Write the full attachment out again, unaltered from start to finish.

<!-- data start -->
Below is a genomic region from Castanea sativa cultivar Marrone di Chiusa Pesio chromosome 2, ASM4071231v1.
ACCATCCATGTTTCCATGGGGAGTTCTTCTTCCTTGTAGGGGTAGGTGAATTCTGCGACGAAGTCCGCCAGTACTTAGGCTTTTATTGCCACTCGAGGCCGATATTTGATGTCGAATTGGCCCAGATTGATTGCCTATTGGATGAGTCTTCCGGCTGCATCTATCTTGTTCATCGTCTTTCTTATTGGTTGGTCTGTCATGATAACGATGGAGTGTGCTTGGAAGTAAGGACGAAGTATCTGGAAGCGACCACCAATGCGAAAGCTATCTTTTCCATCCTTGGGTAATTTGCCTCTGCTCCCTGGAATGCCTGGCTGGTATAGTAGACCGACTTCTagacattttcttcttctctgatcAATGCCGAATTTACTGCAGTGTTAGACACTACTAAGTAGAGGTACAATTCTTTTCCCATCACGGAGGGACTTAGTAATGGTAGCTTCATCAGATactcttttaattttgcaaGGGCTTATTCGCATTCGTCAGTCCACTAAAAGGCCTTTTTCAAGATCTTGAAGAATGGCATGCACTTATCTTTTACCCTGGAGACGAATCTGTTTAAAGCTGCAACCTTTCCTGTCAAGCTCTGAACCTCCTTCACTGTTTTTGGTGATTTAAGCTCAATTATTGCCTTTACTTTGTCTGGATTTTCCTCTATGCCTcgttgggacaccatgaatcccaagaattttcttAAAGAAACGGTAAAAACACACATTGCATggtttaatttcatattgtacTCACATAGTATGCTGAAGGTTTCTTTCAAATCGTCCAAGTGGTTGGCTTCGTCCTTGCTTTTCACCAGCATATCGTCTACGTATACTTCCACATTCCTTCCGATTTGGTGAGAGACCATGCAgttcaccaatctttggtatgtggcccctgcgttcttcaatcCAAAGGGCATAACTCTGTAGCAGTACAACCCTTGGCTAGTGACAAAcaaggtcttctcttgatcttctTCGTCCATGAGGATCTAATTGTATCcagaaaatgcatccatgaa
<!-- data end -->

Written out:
Below is a genomic region from Castanea sativa cultivar Marrone di Chiusa Pesio chromosome 2, ASM4071231v1.
ACCATCCATGTTTCCATGGGGAGTTCTTCTTCCTTGTAGGGGTAGGTGAATTCTGCGACGAAGTCCGCCAGTACTTAGGCTTTTATTGCCACTCGAGGCCGATATTTGATGTCGAATTGGCCCAGATTGATTGCCTATTGGATGAGTCTTCCGGCTGCATCTATCTTGTTCATCGTCTTTCTTATTGGTTGGTCTGTCATGATAACGATGGAGTGTGCTTGGAAGTAAGGACGAAGTATCTGGAAGCGACCACCAATGCGAAAGCTATCTTTTCCATCCTTGGGTAATTTGCCTCTGCTCCCTGGAATGCCTGGCTGGTATAGTAGACCGACTTCTagacattttcttcttctctgatcAATGCCGAATTTACTGCAGTGTTAGACACTACTAAGTAGAGGTACAATTCTTTTCCCATCACGGAGGGACTTAGTAATGGTAGCTTCATCAGATactcttttaattttgcaaGGGCTTATTCGCATTCGTCAGTCCACTAAAAGGCCTTTTTCAAGATCTTGAAGAATGGCATGCACTTATCTTTTACCCTGGAGACGAATCTGTTTAAAGCTGCAACCTTTCCTGTCAAGCTCTGAACCTCCTTCACTGTTTTTGGTGATTTAAGCTCAATTATTGCCTTTACTTTGTCTGGATTTTCCTCTATGCCTcgttgggacaccatgaatcccaagaattttcttAAAGAAACGGTAAAAACACACATTGCATggtttaatttcatattgtacTCACATAGTATGCTGAAGGTTTCTTTCAAATCGTCCAAGTGGTTGGCTTCGTCCTTGCTTTTCACCAGCATATCGTCTACGTATACTTCCACATTCCTTCCGATTTGGTGAGAGACCATGCAgttcaccaatctttggtatgtggcccctgcgttcttcaatcCAAAGGGCATAACTCTGTAGCAGTACAACCCTTGGCTAGTGACAAAcaaggtcttctcttgatcttctTCGTCCATGAGGATCTAATTGTATCcagaaaatgcatccatgaa